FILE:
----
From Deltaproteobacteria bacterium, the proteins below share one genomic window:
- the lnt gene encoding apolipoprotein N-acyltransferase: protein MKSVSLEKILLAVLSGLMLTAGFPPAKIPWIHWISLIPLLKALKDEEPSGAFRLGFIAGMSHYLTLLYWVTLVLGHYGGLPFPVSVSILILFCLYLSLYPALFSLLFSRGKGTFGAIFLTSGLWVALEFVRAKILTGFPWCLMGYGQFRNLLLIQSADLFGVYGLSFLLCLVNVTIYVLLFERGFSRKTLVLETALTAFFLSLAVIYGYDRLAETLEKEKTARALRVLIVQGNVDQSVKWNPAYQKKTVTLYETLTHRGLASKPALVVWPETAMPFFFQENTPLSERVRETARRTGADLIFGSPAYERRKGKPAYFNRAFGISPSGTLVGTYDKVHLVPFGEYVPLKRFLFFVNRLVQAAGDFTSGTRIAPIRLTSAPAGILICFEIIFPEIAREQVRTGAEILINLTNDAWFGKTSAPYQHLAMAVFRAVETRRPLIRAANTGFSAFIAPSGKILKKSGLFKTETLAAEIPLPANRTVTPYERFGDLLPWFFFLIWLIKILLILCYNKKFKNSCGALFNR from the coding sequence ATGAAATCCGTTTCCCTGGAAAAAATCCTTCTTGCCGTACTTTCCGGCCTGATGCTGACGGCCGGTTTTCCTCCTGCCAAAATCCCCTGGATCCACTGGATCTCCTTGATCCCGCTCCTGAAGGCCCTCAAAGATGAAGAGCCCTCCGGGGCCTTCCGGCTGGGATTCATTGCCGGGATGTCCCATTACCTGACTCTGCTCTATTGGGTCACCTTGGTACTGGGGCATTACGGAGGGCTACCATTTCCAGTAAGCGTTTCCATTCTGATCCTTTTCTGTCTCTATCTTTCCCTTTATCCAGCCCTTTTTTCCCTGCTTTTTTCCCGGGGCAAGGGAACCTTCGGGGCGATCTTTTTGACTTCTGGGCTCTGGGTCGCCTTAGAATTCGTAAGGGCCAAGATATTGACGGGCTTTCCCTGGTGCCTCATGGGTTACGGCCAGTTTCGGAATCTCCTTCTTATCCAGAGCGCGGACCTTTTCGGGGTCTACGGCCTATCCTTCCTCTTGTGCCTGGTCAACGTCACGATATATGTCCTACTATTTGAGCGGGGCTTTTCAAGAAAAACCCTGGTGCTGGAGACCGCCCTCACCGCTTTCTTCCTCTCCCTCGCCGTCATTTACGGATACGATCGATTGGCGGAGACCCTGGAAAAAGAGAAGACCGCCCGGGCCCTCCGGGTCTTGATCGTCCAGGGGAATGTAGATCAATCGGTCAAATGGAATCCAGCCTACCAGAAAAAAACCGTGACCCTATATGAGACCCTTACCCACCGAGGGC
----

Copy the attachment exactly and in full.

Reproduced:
From Deltaproteobacteria bacterium, the proteins below share one genomic window:
- the lnt gene encoding apolipoprotein N-acyltransferase: protein MKSVSLEKILLAVLSGLMLTAGFPPAKIPWIHWISLIPLLKALKDEEPSGAFRLGFIAGMSHYLTLLYWVTLVLGHYGGLPFPVSVSILILFCLYLSLYPALFSLLFSRGKGTFGAIFLTSGLWVALEFVRAKILTGFPWCLMGYGQFRNLLLIQSADLFGVYGLSFLLCLVNVTIYVLLFERGFSRKTLVLETALTAFFLSLAVIYGYDRLAETLEKEKTARALRVLIVQGNVDQSVKWNPAYQKKTVTLYETLTHRGLASKPALVVWPETAMPFFFQENTPLSERVRETARRTGADLIFGSPAYERRKGKPAYFNRAFGISPSGTLVGTYDKVHLVPFGEYVPLKRFLFFVNRLVQAAGDFTSGTRIAPIRLTSAPAGILICFEIIFPEIAREQVRTGAEILINLTNDAWFGKTSAPYQHLAMAVFRAVETRRPLIRAANTGFSAFIAPSGKILKKSGLFKTETLAAEIPLPANRTVTPYERFGDLLPWFFFLIWLIKILLILCYNKKFKNSCGALFNR from the coding sequence ATGAAATCCGTTTCCCTGGAAAAAATCCTTCTTGCCGTACTTTCCGGCCTGATGCTGACGGCCGGTTTTCCTCCTGCCAAAATCCCCTGGATCCACTGGATCTCCTTGATCCCGCTCCTGAAGGCCCTCAAAGATGAAGAGCCCTCCGGGGCCTTCCGGCTGGGATTCATTGCCGGGATGTCCCATTACCTGACTCTGCTCTATTGGGTCACCTTGGTACTGGGGCATTACGGAGGGCTACCATTTCCAGTAAGCGTTTCCATTCTGATCCTTTTCTGTCTCTATCTTTCCCTTTATCCAGCCCTTTTTTCCCTGCTTTTTTCCCGGGGCAAGGGAACCTTCGGGGCGATCTTTTTGACTTCTGGGCTCTGGGTCGCCTTAGAATTCGTAAGGGCCAAGATATTGACGGGCTTTCCCTGGTGCCTCATGGGTTACGGCCAGTTTCGGAATCTCCTTCTTATCCAGAGCGCGGACCTTTTCGGGGTCTACGGCCTATCCTTCCTCTTGTGCCTGGTCAACGTCACGATATATGTCCTACTATTTGAGCGGGGCTTTTCAAGAAAAACCCTGGTGCTGGAGACCGCCCTCACCGCTTTCTTCCTCTCCCTCGCCGTCATTTACGGATACGATCGATTGGCGGAGACCCTGGAAAAAGAGAAGACCGCCCGGGCCCTCCGGGTCTTGATCGTCCAGGGGAATGTAGATCAATCGGTCAAATGGAATCCAGCCTACCAGAAAAAAACCGTGACCCTATATGAGACCCTTACCCACCGAGGGC